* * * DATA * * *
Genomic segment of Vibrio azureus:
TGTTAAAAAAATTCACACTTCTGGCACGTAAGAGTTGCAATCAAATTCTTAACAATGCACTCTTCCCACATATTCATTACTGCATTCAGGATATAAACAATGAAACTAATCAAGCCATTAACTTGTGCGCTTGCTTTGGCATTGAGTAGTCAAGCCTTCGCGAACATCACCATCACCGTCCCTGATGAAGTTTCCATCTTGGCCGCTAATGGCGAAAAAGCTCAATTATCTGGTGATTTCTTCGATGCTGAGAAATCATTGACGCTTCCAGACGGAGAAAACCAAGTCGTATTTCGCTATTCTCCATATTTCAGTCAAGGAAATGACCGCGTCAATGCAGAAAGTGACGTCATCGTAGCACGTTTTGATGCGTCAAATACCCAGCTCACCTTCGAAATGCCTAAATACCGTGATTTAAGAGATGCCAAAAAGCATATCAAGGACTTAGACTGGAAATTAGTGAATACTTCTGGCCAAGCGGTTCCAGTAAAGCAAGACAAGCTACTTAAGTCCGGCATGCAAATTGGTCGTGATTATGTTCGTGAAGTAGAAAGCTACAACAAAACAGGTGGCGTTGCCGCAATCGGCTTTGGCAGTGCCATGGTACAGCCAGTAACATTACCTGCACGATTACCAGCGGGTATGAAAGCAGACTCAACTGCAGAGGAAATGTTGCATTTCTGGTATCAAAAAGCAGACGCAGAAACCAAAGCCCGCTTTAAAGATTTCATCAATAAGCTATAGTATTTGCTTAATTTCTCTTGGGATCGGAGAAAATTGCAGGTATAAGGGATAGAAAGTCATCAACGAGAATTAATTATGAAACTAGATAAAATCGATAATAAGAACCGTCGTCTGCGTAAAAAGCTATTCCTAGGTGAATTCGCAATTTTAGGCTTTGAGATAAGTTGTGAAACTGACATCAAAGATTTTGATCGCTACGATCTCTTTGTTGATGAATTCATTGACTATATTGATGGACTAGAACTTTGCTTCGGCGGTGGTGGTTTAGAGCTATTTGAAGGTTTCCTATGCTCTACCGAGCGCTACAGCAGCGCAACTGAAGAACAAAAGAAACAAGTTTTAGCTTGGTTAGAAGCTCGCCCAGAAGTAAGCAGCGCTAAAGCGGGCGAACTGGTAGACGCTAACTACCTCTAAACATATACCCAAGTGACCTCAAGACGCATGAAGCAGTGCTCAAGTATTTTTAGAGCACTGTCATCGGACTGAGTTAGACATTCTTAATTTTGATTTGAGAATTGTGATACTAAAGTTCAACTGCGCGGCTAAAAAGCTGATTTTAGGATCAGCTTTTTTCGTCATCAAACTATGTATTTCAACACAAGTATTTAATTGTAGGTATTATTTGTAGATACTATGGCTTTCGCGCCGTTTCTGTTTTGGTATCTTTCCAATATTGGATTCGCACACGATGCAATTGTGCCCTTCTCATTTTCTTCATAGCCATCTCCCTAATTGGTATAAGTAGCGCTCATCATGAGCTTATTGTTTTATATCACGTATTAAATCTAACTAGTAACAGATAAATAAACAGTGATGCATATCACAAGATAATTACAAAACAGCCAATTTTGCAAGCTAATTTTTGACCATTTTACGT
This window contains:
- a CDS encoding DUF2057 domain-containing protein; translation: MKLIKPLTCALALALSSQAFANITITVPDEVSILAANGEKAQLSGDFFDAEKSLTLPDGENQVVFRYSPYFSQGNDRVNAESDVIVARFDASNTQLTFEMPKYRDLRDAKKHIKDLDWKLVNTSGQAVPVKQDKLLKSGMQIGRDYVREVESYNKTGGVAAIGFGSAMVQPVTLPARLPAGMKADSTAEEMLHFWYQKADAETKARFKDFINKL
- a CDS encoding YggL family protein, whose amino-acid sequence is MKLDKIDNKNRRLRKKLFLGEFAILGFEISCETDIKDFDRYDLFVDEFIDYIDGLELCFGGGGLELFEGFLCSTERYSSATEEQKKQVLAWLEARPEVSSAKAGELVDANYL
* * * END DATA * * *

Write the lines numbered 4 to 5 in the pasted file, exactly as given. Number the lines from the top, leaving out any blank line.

- a CDS encoding DUF2057 domain-containing protein; translation: MKLIKPLTCALALALSSQAFANITITVPDEVSILAANGEKAQLSGDFFDAEKSLTLPDGENQVVFRYSPYFSQGNDRVNAESDVIVARFDASNTQLTFEMPKYRDLRDAKKHIKDLDWKLVNTSGQAVPVKQDKLLKSGMQIGRDYVREVESYNKTGGVAAIGFGSAMVQPVTLPARLPAGMKADSTAEEMLHFWYQKADAETKARFKDFINKL
- a CDS encoding YggL family protein, whose amino-acid sequence is MKLDKIDNKNRRLRKKLFLGEFAILGFEISCETDIKDFDRYDLFVDEFIDYIDGLELCFGGGGLELFEGFLCSTERYSSATEEQKKQVLAWLEARPEVSSAKAGELVDANYL